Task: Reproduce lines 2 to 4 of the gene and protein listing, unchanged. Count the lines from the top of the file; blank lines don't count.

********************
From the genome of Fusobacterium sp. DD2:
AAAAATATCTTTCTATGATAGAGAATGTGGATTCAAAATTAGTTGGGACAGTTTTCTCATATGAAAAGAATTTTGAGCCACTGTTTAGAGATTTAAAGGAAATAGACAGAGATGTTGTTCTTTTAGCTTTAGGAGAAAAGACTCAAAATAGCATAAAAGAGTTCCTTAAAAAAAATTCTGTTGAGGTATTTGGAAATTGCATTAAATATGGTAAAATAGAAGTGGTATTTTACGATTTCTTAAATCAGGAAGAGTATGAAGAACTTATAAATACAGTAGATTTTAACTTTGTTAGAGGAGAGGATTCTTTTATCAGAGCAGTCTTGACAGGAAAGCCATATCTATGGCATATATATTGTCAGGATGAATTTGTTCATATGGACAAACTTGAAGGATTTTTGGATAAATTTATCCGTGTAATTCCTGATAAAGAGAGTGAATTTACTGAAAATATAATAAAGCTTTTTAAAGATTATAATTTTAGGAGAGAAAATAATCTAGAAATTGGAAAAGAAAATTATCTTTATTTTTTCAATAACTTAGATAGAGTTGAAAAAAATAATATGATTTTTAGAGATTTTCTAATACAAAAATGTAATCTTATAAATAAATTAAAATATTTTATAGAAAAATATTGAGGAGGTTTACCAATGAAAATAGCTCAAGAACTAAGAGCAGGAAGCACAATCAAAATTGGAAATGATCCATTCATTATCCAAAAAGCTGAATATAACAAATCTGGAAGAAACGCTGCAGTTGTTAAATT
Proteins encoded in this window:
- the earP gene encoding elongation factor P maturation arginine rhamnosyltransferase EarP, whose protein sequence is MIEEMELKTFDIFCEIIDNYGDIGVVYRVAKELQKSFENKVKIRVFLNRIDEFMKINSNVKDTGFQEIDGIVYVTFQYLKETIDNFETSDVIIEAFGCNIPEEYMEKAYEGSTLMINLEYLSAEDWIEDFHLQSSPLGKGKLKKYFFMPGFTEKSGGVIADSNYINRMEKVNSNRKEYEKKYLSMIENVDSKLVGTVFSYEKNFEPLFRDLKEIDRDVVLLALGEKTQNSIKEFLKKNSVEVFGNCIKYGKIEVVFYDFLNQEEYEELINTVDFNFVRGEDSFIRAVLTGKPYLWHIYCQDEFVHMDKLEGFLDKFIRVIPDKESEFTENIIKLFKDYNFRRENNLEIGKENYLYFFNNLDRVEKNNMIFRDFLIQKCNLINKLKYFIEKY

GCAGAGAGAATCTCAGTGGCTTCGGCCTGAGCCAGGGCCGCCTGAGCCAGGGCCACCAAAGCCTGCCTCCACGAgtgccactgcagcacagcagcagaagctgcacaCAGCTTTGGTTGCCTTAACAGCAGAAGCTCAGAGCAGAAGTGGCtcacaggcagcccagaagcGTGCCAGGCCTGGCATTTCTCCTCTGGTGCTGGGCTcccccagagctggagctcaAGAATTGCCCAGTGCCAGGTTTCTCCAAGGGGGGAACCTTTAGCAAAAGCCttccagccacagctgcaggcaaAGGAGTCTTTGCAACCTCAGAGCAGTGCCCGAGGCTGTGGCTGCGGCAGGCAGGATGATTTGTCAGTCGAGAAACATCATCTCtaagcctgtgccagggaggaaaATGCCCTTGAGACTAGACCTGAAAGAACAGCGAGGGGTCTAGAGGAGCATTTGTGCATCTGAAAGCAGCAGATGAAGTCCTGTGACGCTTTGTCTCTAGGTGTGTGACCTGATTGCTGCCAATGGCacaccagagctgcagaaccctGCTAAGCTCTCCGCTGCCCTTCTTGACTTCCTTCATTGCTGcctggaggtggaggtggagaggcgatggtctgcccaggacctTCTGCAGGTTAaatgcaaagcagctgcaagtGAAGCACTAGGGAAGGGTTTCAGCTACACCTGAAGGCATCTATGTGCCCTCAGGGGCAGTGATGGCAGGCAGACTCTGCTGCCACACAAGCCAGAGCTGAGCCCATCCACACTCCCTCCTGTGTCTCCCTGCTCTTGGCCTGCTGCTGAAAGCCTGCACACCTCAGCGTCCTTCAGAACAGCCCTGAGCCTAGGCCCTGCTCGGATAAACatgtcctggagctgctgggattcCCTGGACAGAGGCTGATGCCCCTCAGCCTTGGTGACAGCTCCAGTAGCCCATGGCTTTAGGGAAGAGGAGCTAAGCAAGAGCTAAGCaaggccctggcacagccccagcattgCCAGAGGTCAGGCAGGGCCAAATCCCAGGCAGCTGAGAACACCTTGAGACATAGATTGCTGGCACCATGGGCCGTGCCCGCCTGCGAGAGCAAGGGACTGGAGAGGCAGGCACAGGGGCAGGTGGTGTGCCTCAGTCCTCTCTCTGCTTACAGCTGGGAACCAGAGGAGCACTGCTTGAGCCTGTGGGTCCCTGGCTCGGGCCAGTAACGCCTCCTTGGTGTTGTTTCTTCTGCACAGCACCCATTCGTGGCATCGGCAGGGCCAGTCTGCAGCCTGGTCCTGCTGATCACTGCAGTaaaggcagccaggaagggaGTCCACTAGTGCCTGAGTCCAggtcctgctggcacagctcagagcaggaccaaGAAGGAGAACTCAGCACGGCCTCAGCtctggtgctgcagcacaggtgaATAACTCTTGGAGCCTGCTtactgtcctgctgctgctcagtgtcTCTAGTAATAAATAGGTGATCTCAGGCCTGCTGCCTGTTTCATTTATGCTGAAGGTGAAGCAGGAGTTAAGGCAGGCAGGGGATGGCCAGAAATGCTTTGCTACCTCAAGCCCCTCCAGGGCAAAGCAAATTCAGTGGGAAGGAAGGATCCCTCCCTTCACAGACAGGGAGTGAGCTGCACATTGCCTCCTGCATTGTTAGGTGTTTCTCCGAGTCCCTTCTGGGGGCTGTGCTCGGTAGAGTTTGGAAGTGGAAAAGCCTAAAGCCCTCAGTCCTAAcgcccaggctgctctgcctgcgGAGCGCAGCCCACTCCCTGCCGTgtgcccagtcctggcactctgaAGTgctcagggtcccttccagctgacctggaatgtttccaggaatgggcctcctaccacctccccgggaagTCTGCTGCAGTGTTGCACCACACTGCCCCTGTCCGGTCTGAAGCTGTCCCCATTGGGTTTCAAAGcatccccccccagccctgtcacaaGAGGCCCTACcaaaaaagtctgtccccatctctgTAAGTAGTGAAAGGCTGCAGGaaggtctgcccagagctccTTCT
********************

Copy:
AAAAATATCTTTCTATGATAGAGAATGTGGATTCAAAATTAGTTGGGACAGTTTTCTCATATGAAAAGAATTTTGAGCCACTGTTTAGAGATTTAAAGGAAATAGACAGAGATGTTGTTCTTTTAGCTTTAGGAGAAAAGACTCAAAATAGCATAAAAGAGTTCCTTAAAAAAAATTCTGTTGAGGTATTTGGAAATTGCATTAAATATGGTAAAATAGAAGTGGTATTTTACGATTTCTTAAATCAGGAAGAGTATGAAGAACTTATAAATACAGTAGATTTTAACTTTGTTAGAGGAGAGGATTCTTTTATCAGAGCAGTCTTGACAGGAAAGCCATATCTATGGCATATATATTGTCAGGATGAATTTGTTCATATGGACAAACTTGAAGGATTTTTGGATAAATTTATCCGTGTAATTCCTGATAAAGAGAGTGAATTTACTGAAAATATAATAAAGCTTTTTAAAGATTATAATTTTAGGAGAGAAAATAATCTAGAAATTGGAAAAGAAAATTATCTTTATTTTTTCAATAACTTAGATAGAGTTGAAAAAAATAATATGATTTTTAGAGATTTTCTAATACAAAAATGTAATCTTATAAATAAATTAAAATATTTTATAGAAAAATATTGAGGAGGTTTACCAATGAAAATAGCTCAAGAACTAAGAGCAGGAAGCACAATCAAAATTGGAAATGATCCATTCATTATCCAAAAAGCTGAATATAACAAATCTGGAAGAAACGCTGCAGTTGTTAAATT
Proteins encoded in this window:
- the earP gene encoding elongation factor P maturation arginine rhamnosyltransferase EarP, whose protein sequence is MIEEMELKTFDIFCEIIDNYGDIGVVYRVAKELQKSFENKVKIRVFLNRIDEFMKINSNVKDTGFQEIDGIVYVTFQYLKETIDNFETSDVIIEAFGCNIPEEYMEKAYEGSTLMINLEYLSAEDWIEDFHLQSSPLGKGKLKKYFFMPGFTEKSGGVIADSNYINRMEKVNSNRKEYEKKYLSMIENVDSKLVGTVFSYEKNFEPLFRDLKEIDRDVVLLALGEKTQNSIKEFLKKNSVEVFGNCIKYGKIEVVFYDFLNQEEYEELINTVDFNFVRGEDSFIRAVLTGKPYLWHIYCQDEFVHMDKLEGFLDKFIRVIPDKESEFTENIIKLFKDYNFRRENNLEIGKENYLYFFNNLDRVEKNNMIFRDFLIQKCNLINKLKYFIEKY